If you are an executive coach or a personal coach, newly certified or veteran, you have probably come across enough material on coaching and the many nuances of coaching. So, to make things a little interesting, I thought of writing something a little different: What is not coaching?

For someone on the brink of becoming a coach, understanding what coaching is and what coaching is not is crucial to appreciate what they’re getting into and setting their expectations right from the get-go.

And if you are interested in learning about coaching simply because you are curious and wondering if hiring a coach for yourself is the right step for you, this will hopefully help clarify some doubts you may have.

So, with that, let’s begin.

1. Coaching does not provide all the answers

Coaching doesn’t answer every question raised by the coachee/client. The coach is not the coachee’s own personal Siri or Alexa to give answers to all the questions they bring forth. If anything, I believe the coach is more like an impertinent child who answers a question with more questions!

Coaching is a collaborative effort between a client and a coach, where a coach is not present to hand over solutions to the client’s problems; instead, they show the client the mirror and act as a sounding board to assist them in digging deeper and coming up with their answers that fit their personal and unique context.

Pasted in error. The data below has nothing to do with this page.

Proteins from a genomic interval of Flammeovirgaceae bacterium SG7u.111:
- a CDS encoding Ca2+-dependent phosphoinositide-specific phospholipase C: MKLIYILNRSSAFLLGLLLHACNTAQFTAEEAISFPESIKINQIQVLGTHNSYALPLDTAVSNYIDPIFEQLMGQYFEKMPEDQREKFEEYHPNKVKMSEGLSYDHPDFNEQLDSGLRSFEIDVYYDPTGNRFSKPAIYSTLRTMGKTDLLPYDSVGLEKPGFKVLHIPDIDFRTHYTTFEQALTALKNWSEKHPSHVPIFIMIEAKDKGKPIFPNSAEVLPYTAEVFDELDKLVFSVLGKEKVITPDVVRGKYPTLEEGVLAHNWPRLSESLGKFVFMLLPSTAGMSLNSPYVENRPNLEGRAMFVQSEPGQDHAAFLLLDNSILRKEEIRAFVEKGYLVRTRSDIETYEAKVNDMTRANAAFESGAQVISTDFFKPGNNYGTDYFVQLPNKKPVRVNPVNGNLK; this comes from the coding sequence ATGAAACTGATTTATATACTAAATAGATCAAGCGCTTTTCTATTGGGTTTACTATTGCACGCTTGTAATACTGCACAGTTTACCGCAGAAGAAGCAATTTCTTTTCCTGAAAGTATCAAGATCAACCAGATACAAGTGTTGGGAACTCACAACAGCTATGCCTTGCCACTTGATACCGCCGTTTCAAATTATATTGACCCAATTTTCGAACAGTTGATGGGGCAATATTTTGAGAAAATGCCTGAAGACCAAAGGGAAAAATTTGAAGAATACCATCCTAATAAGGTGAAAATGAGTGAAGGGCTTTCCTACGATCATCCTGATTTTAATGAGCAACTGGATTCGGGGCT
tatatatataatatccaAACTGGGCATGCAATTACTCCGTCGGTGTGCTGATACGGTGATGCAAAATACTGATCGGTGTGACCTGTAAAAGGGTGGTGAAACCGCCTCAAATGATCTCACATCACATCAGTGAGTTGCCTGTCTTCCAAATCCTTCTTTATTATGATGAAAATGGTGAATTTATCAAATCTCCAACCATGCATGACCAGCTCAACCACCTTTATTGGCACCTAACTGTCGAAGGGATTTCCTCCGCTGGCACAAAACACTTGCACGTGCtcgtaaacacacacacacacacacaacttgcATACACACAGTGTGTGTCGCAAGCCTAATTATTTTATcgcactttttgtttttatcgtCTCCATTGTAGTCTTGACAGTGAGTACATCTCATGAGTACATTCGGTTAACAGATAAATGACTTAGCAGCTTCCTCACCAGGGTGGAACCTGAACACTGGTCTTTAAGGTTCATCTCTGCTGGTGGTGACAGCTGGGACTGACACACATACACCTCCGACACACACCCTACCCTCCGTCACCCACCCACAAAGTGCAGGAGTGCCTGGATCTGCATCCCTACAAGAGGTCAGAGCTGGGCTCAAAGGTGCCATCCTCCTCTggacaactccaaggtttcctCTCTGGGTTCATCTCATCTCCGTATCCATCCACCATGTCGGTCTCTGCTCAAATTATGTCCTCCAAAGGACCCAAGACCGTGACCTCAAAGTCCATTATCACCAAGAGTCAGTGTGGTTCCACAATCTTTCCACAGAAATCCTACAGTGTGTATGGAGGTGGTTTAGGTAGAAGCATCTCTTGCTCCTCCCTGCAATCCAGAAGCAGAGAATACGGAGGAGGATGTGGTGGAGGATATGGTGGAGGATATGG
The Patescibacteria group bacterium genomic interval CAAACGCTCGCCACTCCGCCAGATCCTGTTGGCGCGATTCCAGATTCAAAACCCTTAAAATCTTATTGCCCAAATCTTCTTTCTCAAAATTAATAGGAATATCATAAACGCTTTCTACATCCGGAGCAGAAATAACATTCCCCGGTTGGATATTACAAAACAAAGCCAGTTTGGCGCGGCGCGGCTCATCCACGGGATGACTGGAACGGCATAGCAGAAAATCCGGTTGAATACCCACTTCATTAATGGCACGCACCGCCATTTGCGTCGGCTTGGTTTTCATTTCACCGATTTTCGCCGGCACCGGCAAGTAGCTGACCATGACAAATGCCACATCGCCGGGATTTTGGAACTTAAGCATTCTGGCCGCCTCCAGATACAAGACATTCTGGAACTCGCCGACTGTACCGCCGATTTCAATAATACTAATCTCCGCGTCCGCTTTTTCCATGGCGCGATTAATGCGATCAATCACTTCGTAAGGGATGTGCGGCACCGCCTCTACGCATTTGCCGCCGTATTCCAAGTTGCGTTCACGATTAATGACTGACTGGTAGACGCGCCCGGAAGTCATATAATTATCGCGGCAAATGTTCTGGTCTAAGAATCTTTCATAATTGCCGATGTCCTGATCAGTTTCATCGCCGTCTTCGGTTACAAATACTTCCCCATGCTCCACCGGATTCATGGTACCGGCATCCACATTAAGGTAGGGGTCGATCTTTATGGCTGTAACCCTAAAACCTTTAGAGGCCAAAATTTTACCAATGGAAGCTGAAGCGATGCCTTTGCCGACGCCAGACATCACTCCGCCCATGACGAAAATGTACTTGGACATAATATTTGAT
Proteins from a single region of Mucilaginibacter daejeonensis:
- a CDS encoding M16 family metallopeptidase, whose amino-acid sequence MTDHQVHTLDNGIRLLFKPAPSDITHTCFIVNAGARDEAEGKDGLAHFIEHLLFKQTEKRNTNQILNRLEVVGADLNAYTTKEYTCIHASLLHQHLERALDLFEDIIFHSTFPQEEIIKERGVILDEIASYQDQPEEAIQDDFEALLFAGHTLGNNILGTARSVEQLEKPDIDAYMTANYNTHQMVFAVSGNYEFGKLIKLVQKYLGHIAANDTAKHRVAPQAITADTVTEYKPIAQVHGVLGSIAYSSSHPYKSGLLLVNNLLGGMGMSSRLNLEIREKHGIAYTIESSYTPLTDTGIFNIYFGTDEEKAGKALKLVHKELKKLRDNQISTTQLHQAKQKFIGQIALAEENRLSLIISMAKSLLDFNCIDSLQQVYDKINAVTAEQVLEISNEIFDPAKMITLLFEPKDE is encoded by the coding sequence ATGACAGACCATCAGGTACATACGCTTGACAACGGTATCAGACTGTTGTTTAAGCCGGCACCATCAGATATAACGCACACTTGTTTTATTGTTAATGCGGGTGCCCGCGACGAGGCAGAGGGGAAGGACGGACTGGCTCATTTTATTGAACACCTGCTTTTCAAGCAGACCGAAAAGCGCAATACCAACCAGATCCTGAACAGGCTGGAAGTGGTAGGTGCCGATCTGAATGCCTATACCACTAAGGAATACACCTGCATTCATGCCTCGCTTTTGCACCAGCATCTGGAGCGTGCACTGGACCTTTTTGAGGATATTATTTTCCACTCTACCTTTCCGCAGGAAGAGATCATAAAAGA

2. Coaching is not an instant fix

Let’s say you’re running a marathon. When you are in the midst of a run, you may stop for a glass of glucose water to get an instant sugar fix that will give you an intense burst of energy to help you reach the finish line. Coaching is not that instant sugar fix – it is not a quick fix or solution to one’s problems.

If I were to continue on the same food analogy, I’d say coaching is perhaps more like a well-balanced meal plan that one must be mindful about and consistent & disciplined with over a long period to see results.

Coaching is reflective in its method. Learnings tend to come in the longer run, and the ‘aha!’ moments aren’t necessarily quite as dramatic as one may expect. It is more subtle, and the client has to do substantial work to get there.

3. Coaching is not the solution to each problem of the client

There may be issues that are beyond the purview of a coach. For instance, a client may be struggling with their mental health and may come to their executive coach expecting them to address the same. The client must understand that while the coach is there to guide them in many ways, the client needs to seek the right kind of support for these issues – a counsellor or therapist, in this case.

So, unless the coach is also a practising therapist, they are not going to be able to help their client in such circumstances and should convey it so.

And this is not true only for things as big as mental health – it stands true even for the more mundane, everyday things. If you, for instance, are a relationship coach, and your client comes to you with a health dilemma, you can politely remind the client about the scope of your partnership and recommend them to seek an expert’s opinion on the particular matter.

4. A coach is not a friend

Contestants have a lifeline option to ‘Phone a Friend’ in the ‘Who Wants to Be a Millionaire?” show.   The contestant could seek the help of a friend to provide the correct answer. Certain movies portray a character dialling their personal coach/therapist, and the coach/therapist is available, ready to give them the perfect solution.